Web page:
But one thing this data doesn't tell me is how frustrating these levels are.  Just because a player died more than once doesn't mean that the level was frustrating; consider a poorly constructed level in which the player isn't in immediate danger but simply cannot progress.  In a case like that, the level could be extremely frustrating without the player dying a lot, and this graph wouldn't catch it.

Let me tell you more about the data I have.  I collect a few basic fields for each event.  They are:

  • event type - the type of event that occurred.  Usually "death."
  • x, y - the position in the level in which the event occurred.
  • time - the time since the level started, in seconds, until the event.
  • level - the level in which the event occurred.
  • session - a unique session key associated with the user (based on a random number generator).
For the first version of the game that I sent out to testers, only death events were recorded.  In the most recent version I added a new type: level completion events.  When a level is completed, it causes that event to be logged to the server.  With level completion events in place I can now track the total amount of time that a player spent on any given level by summing all of the time entries from death events associated with that user on that level and adding the result to the level complete time event.  Do this for every user and average the results and I can get a graph of how long each level takes to complete including restarts from death.  That graph looks like this:

Now, Replica Island is a game on a phone.  It needs to be playable in short bursts.  So my levels are all designed with the idea that you can finish them in around 5 minutes.  And looking at the graph, it looks like my levels are pretty much in-line with that expectation.  Levels 32 and 34, which were outliers on the deaths per level chart, are again outliers here; those levels must really suck.  I mean, it's the end of the game, so the levels are supposed to be pretty hard, but the average player dies 8 times on level 32 and spends a total of almost 20 minutes trying to complete it.  That's probably super frustrating.  That level needs work.

I can also see that there's something very wrong with level 18.  People are completing it in almost no time whatsoever, even though the other graph shows that most people die 2.25 times on that level.  And again, with the exception of the very long outliers, I can see that the levels in the end are sometimes too easy; ideally all the bars on this graph should rarely vary from the 5 minute mark.

Of course, these are all averages.  Some players might spend a very, very long time on a particular level (and actually, with my expanded view of the data, I can see some poor souls really are getting stuck for hours).  But on the other hand, I can't design levels for every level of difficulty; hitting the perfect median that is challenging for novices but not boring for pros is hard, but I think that averages are a good guideline.

So now I know which levels are probably worth investigating.  A cursory look at the levels identified by the death event graph revealed an interesting pattern: a lot of people seem to be dying by falling down pits.  Replica Island, like many other side-scroller games before it, features pits that you must jump across.  If you fall down a bit and off the bottom of the level, it's game over.  It turns out that many of the levels in which people are dying in droves are levels that feature a lot of pits, like this one:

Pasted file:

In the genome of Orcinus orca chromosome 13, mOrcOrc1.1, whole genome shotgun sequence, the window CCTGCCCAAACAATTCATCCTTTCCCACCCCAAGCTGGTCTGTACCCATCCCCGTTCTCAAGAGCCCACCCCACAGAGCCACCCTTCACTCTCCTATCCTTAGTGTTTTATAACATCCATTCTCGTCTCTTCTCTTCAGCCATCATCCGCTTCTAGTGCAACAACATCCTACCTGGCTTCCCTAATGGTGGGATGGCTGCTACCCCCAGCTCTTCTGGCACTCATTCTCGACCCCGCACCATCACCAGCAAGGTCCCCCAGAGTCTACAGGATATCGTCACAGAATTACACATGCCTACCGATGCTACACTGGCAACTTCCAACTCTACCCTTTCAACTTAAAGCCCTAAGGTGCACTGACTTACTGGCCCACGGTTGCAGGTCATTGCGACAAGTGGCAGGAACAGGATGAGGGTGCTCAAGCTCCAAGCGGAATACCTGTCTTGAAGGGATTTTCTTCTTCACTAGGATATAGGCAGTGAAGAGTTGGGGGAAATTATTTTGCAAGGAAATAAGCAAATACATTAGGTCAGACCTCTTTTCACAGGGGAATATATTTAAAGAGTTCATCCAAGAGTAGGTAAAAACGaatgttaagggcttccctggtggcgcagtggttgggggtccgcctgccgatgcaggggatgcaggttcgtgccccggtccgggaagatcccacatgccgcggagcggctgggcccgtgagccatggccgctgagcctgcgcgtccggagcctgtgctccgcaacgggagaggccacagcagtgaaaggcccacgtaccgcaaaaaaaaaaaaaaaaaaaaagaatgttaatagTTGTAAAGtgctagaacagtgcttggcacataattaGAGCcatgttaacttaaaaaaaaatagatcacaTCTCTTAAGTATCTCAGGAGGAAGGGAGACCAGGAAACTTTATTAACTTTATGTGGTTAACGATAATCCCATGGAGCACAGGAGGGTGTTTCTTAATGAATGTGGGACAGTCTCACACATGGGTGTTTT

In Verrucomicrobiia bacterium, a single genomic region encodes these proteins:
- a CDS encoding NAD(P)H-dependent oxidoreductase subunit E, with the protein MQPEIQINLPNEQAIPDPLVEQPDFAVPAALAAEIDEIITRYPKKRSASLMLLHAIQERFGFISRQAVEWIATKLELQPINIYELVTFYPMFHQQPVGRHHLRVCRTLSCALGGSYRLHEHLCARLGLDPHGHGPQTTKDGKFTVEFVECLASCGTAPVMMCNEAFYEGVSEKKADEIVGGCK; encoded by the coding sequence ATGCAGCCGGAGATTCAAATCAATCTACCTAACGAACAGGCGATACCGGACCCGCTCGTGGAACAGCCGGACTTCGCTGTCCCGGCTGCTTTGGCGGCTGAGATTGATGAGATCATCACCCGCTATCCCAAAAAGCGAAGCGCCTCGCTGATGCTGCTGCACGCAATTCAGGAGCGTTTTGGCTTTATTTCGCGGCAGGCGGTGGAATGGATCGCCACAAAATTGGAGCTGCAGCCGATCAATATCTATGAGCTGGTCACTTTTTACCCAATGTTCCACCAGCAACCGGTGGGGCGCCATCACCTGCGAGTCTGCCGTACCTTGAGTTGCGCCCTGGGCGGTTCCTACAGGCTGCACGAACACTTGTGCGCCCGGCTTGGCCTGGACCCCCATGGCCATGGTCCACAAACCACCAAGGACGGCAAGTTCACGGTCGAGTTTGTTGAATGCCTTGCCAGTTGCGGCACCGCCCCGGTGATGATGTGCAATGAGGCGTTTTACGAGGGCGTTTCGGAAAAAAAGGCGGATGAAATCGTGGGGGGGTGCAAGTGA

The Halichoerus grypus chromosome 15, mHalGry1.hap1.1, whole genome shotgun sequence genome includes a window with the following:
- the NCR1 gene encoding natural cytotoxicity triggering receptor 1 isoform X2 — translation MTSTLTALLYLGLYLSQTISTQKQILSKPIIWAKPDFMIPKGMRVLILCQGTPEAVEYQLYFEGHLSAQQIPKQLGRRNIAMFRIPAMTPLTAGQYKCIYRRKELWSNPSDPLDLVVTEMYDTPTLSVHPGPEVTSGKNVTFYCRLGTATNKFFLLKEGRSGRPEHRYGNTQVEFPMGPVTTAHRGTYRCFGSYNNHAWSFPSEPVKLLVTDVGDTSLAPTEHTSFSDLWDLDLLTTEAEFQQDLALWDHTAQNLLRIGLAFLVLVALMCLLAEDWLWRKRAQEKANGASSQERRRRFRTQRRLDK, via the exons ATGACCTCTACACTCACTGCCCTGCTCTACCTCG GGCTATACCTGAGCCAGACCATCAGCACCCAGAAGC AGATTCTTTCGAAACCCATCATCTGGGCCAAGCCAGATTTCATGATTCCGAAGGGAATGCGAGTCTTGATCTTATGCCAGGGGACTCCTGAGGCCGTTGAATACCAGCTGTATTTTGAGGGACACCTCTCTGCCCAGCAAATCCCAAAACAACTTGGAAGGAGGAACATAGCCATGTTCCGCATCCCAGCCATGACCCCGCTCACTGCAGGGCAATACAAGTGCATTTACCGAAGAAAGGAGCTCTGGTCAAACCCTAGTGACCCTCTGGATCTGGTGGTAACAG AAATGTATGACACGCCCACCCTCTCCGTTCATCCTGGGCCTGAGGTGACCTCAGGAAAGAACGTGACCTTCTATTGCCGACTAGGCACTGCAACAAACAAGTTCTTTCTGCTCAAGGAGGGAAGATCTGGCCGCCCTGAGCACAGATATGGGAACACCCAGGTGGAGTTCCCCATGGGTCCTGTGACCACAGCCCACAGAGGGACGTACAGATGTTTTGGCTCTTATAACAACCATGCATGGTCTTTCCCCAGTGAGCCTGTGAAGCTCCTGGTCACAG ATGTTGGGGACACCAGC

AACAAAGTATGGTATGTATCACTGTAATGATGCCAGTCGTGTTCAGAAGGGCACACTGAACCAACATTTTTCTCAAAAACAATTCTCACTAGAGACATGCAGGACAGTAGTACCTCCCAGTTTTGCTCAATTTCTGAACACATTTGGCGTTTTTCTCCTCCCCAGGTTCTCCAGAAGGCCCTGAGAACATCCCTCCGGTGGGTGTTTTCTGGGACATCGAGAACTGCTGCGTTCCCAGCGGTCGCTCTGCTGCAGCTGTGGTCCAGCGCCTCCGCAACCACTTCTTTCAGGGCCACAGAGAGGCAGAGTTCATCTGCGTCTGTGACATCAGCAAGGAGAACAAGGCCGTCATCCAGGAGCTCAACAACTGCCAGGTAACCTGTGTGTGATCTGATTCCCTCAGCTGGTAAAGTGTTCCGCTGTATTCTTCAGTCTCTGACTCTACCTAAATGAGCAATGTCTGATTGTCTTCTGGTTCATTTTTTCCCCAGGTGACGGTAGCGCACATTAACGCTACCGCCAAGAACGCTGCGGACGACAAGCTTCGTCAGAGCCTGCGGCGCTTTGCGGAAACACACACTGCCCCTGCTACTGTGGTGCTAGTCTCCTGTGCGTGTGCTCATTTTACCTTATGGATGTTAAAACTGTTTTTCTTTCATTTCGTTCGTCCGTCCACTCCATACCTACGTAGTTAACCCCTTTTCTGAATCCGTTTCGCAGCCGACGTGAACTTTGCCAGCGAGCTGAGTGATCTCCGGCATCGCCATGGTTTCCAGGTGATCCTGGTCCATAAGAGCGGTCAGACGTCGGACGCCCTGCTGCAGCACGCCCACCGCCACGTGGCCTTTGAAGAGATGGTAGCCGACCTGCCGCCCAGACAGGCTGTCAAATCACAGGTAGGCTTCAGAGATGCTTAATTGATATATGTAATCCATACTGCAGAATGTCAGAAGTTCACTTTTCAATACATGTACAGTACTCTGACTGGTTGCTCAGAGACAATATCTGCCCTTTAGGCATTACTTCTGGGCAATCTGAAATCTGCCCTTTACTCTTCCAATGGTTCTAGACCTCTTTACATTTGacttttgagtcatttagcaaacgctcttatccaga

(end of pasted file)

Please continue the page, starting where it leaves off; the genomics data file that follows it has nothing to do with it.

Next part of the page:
Every little dot on this image is a player who died, and 99% of them are in pits.  So it seems like I might have a problem with pits that affects a lot of different players.  Rather than make that assumption, however, I graphed it:

I can detect a pit death from my data because the y coordinate in my x,y field goes negative only in this case.  And yep, it looks like levels with a lot of pits are deadly.  

So how pervasive is this problem?  I know by looking at the death event graph and the completion time graph that I've got some outlier levels to deal with, and this latest graph tells me that some of the levels are affected by some specific problem with pits.  So what's the relationship between the pits and the overall level flow that I'm trying to control?  Let's graph it and find out!

This is pretty neat, right?  I can tell that in several cases, in particular level 34, the pit problem is leading to a lot of deaths which is causing the level to take forever to complete.  I can also see that the pit issue isn't my only problem: problematic level 32 has almost no pits, and yet the number of deaths and the time to complete that level is still way out of range compared to the rest of the game.

In case you are interested, the problem with pits is actually pretty simple: my camera moves too much in the vertical direction.  Classic platformers that involve a lot of jumping, like Super Mario Bros., are very careful to limit the amount of vertical movement required by the camera when making jumps.  You can always see the landing point before you leave the ground in the Mario games, which makes jumping over pits a fun challenge rather than a frustrating penalty.  But in Replica Island, the protagonist can fly, which requires the camera to track in the vertical axis a lot more aggressively.  That means that if you are falling you might not actually realize that there isn't going to be any ground below you until it's too late.  The solution to this problem is probably to make the camera smarter about pits, and maybe to throw some visual indicator into the mix as well.  We'll see--I have a couple of solutions in mind but it'll take another round of testing to verify them.

Anyway, based on an extremely simple packet of data from a sample of several hundred players, I can pretty accurately pinpoint levels that need polish and game mechanics that are sources for error.  As I push forward to a public release, my goal should be to first fix the mechanical issue (the pit problem), and then polish levels like #32 that are broken for some other reason.  That's a much better task list than just some gut feeling about the quality of my levels.